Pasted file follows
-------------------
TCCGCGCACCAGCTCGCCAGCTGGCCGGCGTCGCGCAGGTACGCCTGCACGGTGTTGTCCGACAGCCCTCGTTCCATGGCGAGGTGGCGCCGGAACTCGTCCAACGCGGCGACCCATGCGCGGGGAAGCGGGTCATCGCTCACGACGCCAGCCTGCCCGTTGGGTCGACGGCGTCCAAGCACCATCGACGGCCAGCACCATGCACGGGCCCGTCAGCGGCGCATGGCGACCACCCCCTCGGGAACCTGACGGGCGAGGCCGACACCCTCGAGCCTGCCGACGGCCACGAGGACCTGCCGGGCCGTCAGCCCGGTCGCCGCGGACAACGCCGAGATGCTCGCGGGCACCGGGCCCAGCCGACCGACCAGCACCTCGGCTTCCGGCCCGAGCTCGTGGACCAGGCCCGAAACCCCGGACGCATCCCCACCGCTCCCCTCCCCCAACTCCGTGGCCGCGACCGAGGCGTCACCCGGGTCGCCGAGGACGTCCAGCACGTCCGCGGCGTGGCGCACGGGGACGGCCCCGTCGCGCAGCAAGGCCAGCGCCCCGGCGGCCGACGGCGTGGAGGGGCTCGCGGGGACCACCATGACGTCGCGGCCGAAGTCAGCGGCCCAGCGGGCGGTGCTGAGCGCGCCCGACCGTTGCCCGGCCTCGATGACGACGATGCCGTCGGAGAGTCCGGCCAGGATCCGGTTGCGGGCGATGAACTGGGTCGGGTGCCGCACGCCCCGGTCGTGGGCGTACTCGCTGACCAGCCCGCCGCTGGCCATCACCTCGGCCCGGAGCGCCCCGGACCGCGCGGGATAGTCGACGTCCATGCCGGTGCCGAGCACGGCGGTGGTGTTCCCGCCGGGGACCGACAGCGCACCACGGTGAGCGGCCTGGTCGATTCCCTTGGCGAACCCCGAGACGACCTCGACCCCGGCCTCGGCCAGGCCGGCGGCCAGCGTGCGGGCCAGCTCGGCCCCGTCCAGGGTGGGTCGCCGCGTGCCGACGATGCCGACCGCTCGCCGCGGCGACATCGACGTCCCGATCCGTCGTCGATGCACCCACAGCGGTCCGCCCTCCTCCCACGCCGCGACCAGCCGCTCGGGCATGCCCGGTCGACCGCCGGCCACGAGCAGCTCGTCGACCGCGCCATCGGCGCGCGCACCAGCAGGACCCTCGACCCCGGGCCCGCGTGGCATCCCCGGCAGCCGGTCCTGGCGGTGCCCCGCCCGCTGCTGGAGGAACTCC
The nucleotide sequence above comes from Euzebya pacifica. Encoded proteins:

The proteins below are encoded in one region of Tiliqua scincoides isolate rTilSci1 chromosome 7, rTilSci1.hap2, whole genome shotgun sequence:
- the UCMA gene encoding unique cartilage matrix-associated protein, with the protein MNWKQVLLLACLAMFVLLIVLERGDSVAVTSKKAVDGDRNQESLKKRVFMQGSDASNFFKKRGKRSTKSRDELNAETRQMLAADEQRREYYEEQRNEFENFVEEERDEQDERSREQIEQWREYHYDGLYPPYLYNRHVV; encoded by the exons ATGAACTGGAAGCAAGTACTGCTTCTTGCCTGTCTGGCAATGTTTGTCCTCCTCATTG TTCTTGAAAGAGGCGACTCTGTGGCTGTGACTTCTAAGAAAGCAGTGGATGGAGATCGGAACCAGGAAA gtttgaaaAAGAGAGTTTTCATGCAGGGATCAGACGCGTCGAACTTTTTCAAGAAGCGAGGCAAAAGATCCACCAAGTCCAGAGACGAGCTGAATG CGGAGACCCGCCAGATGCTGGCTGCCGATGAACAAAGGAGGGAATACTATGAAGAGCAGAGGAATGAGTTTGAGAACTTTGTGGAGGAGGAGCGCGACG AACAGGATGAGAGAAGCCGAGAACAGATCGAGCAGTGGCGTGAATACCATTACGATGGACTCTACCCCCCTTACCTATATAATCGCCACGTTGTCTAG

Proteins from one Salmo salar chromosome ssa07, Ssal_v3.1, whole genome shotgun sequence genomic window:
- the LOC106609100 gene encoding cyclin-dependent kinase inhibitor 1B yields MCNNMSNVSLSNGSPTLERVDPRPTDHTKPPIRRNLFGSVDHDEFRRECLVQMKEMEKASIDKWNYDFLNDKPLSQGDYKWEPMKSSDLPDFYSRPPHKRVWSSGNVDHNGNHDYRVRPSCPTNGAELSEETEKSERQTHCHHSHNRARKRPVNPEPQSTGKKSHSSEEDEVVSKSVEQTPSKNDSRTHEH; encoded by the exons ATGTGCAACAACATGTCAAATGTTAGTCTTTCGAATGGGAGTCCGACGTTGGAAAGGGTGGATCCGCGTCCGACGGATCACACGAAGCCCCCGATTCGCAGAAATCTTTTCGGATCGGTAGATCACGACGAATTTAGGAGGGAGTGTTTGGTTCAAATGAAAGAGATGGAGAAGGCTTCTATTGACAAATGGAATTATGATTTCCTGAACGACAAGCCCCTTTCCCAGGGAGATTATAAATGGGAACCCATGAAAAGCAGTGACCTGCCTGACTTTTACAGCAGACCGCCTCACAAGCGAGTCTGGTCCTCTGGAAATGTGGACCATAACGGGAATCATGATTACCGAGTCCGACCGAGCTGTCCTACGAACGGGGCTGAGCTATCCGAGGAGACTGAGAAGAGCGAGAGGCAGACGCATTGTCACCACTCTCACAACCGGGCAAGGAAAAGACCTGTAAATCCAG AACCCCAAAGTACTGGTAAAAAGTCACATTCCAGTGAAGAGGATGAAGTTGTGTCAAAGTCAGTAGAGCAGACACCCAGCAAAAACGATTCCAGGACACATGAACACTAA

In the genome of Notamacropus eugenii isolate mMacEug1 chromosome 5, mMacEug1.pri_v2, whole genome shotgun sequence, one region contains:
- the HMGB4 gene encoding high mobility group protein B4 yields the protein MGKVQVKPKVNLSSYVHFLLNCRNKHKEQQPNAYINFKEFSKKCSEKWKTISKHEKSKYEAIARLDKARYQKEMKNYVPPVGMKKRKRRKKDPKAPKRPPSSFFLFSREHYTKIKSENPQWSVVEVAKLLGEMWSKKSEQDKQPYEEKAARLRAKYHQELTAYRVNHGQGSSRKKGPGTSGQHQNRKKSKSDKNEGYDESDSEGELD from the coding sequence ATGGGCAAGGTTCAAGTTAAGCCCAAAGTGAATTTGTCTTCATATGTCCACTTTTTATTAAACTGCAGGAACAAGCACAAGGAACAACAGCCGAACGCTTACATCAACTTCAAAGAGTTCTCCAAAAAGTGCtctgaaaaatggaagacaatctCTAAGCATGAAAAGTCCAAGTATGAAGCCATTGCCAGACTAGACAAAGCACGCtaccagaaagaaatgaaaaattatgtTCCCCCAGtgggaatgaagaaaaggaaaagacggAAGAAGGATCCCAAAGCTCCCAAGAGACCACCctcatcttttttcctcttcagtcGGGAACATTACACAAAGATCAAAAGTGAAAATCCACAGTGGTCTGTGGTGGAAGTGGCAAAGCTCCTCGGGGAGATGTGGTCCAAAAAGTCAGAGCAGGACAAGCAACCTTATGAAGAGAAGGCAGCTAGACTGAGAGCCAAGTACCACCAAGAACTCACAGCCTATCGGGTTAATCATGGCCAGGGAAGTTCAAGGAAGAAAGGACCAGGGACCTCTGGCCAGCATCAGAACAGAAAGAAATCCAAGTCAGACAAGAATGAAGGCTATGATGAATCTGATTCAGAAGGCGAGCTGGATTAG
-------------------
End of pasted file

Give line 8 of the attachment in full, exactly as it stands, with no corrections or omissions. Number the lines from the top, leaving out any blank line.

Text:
- the HMGB4 gene encoding high mobility group protein B4 yields the protein MGKVQVKPKVNLSSYVHFLLNCRNKHKEQQPNAYINFKEFSKKCSEKWKTISKHEKSKYEAIARLDKARYQKEMKNYVPPVGMKKRKRRKKDPKAPKRPPSSFFLFSREHYTKIKSENPQWSVVEVAKLLGEMWSKKSEQDKQPYEEKAARLRAKYHQELTAYRVNHGQGSSRKKGPGTSGQHQNRKKSKSDKNEGYDESDSEGELD from the coding sequence ATGGGCAAGGTTCAAGTTAAGCCCAAAGTGAATTTGTCTTCATATGTCCACTTTTTATTAAACTGCAGGAACAAGCACAAGGAACAACAGCCGAACGCTTACATCAACTTCAAAGAGTTCTCCAAAAAGTGCtctgaaaaatggaagacaatctCTAAGCATGAAAAGTCCAAGTATGAAGCCATTGCCAGACTAGACAAAGCACGCtaccagaaagaaatgaaaaattatgtTCCCCCAGtgggaatgaagaaaaggaaaagacggAAGAAGGATCCCAAAGCTCCCAAGAGACCACCctcatcttttttcctcttcagtcGGGAACATTACACAAAGATCAAAAGTGAAAATCCACAGTGGTCTGTGGTGGAAGTGGCAAAGCTCCTCGGGGAGATGTGGTCCAAAAAGTCAGAGCAGGACAAGCAACCTTATGAAGAGAAGGCAGCTAGACTGAGAGCCAAGTACCACCAAGAACTCACAGCCTATCGGGTTAATCATGGCCAGGGAAGTTCAAGGAAGAAAGGACCAGGGACCTCTGGCCAGCATCAGAACAGAAAGAAATCCAAGTCAGACAAGAATGAAGGCTATGATGAATCTGATTCAGAAGGCGAGCTGGATTAG